Girls Don’t Do That

200531_10150123792089383_6399271_nOne of my earliest memories of my father is of me when I was probably three or four years old sitting on the edge of the tub talking nonstop while my father shaved. He never said much; in fact, I doubt he had a chance. But he was a willing sounding board to the imaginations and ideas of his little girl. And while he wasn’t the kind of father who spent hours giving me advice or lecturing me, his quiet support has been a great bulwark of support many a time when I had self-doubts as a grown woman.

I recently overheard a father chiding his little girl to get down from the wall she was climbing, telling her that girls don’t do that. It occured to me that in a generation where gender bias was alive and well, I never heard those words come out of my dad’s mouth. Whether it was me wanting a newspaper route like my older brother or him finding me high in a tree in my skirt reading a book, he never scolded me for not “acting like a girl”. In fact, the only time I remember him really ranting about anything to do with me being a girl was when he was struggling to pack our car for a road trip with clothes for a family of five only to discover that one entire suitcase was filled with nothing but my shoes. He said a few choice words about the fact that he only owned two pair of shoes and that no one needed more shoes than the number of days we were going to be gone. He had a point, but, really, how does a teenage girl know what shoes she’ll need to wear 1500 miles away?

When I started college, my advisor steered me into teaching rather than pursuing my dream of being a writer, telling me that a news room was no place for a nice woman. That was in 1984, and it is still hard for me to believe that there were men who thought that way in the 80’s. But I was young and scared of making mistakes, and so despite my dad telling me that he didn’t care what I did, just as long as it was what I wanted to do, I chose the safer path and hated every class. I loved kids, but the thought of being a teacher just somehow filled me with dread. And years later when I did become a writer, I knew I should have followed my heart and not the advice of some man in a small cubicle who thought nice girls didn’t belong in a room full of reporters.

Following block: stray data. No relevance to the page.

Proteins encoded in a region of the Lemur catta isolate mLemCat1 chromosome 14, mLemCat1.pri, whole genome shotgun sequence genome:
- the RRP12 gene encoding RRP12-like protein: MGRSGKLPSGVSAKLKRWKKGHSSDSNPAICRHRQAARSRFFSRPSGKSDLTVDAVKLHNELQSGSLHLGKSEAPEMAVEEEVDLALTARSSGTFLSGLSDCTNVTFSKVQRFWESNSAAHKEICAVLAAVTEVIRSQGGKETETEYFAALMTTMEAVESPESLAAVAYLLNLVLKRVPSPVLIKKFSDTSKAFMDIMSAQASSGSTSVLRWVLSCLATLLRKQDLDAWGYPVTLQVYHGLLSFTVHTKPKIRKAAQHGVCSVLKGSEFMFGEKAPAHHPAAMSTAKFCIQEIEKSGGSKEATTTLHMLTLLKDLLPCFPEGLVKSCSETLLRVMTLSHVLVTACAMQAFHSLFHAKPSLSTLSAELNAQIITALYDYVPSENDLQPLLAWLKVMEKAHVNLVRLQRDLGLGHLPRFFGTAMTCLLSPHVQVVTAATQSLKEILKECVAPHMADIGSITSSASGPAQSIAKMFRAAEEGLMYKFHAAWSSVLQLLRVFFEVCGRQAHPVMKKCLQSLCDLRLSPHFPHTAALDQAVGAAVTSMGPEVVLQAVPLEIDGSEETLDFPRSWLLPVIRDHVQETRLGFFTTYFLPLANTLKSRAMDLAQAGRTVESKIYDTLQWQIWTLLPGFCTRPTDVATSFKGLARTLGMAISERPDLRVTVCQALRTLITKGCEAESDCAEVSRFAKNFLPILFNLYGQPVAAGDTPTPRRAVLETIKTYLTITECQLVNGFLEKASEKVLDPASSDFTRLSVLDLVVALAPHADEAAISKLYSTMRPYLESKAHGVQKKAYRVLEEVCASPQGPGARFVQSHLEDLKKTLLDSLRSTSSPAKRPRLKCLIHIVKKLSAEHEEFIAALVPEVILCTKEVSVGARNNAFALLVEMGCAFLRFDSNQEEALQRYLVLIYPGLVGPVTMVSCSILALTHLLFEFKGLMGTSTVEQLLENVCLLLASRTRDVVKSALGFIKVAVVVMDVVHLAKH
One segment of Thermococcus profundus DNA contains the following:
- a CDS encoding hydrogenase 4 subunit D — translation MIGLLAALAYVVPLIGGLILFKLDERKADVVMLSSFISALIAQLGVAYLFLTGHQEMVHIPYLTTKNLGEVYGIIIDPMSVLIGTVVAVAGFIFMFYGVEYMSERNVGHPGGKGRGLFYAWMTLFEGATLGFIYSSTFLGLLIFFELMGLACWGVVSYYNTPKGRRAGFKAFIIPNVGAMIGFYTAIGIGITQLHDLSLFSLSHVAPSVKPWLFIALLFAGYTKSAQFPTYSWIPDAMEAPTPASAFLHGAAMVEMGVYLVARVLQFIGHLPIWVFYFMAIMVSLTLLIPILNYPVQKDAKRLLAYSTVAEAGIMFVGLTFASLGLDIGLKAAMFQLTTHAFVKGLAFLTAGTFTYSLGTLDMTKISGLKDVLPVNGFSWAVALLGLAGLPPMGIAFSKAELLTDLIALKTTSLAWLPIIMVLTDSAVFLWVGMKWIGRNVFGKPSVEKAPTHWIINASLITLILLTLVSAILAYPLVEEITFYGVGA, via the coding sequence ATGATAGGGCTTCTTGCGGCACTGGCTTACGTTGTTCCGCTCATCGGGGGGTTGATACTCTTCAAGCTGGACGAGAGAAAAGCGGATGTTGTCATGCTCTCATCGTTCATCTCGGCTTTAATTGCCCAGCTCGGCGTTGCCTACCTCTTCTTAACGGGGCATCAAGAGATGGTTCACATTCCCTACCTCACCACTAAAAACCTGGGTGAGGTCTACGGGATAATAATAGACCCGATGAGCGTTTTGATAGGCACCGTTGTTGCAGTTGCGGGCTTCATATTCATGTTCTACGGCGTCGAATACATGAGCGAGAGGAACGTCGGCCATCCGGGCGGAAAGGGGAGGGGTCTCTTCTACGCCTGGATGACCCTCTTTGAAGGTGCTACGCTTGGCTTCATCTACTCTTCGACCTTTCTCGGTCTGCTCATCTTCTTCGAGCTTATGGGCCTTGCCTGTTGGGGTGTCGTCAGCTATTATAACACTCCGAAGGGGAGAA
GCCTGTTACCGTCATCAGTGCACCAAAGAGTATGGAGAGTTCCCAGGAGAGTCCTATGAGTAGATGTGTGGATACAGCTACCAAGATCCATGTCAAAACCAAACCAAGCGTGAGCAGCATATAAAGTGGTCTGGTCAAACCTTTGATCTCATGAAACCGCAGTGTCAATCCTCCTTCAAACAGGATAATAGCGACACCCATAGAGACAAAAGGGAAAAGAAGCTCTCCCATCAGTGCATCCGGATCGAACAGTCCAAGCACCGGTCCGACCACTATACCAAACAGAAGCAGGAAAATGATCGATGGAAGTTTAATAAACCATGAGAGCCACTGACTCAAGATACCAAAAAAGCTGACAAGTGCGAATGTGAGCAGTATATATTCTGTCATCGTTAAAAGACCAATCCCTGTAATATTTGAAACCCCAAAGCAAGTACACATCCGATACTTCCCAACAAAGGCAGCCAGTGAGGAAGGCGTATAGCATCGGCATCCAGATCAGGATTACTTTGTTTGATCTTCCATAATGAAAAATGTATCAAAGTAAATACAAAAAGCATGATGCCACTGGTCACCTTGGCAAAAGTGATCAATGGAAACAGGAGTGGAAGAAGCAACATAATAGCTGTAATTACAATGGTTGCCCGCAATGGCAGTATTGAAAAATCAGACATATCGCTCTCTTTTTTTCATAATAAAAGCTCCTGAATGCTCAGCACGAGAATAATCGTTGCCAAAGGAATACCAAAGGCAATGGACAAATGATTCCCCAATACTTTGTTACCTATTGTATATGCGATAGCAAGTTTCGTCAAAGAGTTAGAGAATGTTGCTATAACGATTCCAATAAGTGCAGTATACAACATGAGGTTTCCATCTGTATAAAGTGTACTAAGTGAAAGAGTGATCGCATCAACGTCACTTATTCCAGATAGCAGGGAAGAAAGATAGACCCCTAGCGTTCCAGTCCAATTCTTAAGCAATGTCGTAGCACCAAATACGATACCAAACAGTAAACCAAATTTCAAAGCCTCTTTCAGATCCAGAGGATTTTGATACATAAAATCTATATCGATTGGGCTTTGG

I think of all the things I did as a girl growing up when my father could have told me girls don’t do that, and he didn’t. He never told me that girls didn’t chase lizards in an empty field or pet horned toads or climb trees. He never said that girls didn’t need an education if all they were going to do was get married and have kids. He didn’t say girls shouldn’t strive to do well in school. I realize now what an impact this had on me; there was very little I didn’t think was possible from the time I was a little girl.

But come to think of it, there was one thing he was firm on – girls did not call boys first. He was implacable on that one, and even when boys started calling the house, he was a bit stern with them. He didn’t like that they were interested in his girl, and he made sure they knew he was watching them.

I meet my parents often now for breakfast and tell them about how things are going with my company, and they often tell me how proud they are of me. I couldn’t have made it in the early days of starting my company without them. They believed in me, not only in words but with early investing, and I don’t know of any bigger risk than throwing money at some project your kid thinks is a good idea. They didn’t understand mobile or really anything about what I was aiming to do, but they believed in me, their daughter. Many a night when I doubted myself, their belief and investment in my company kept me going.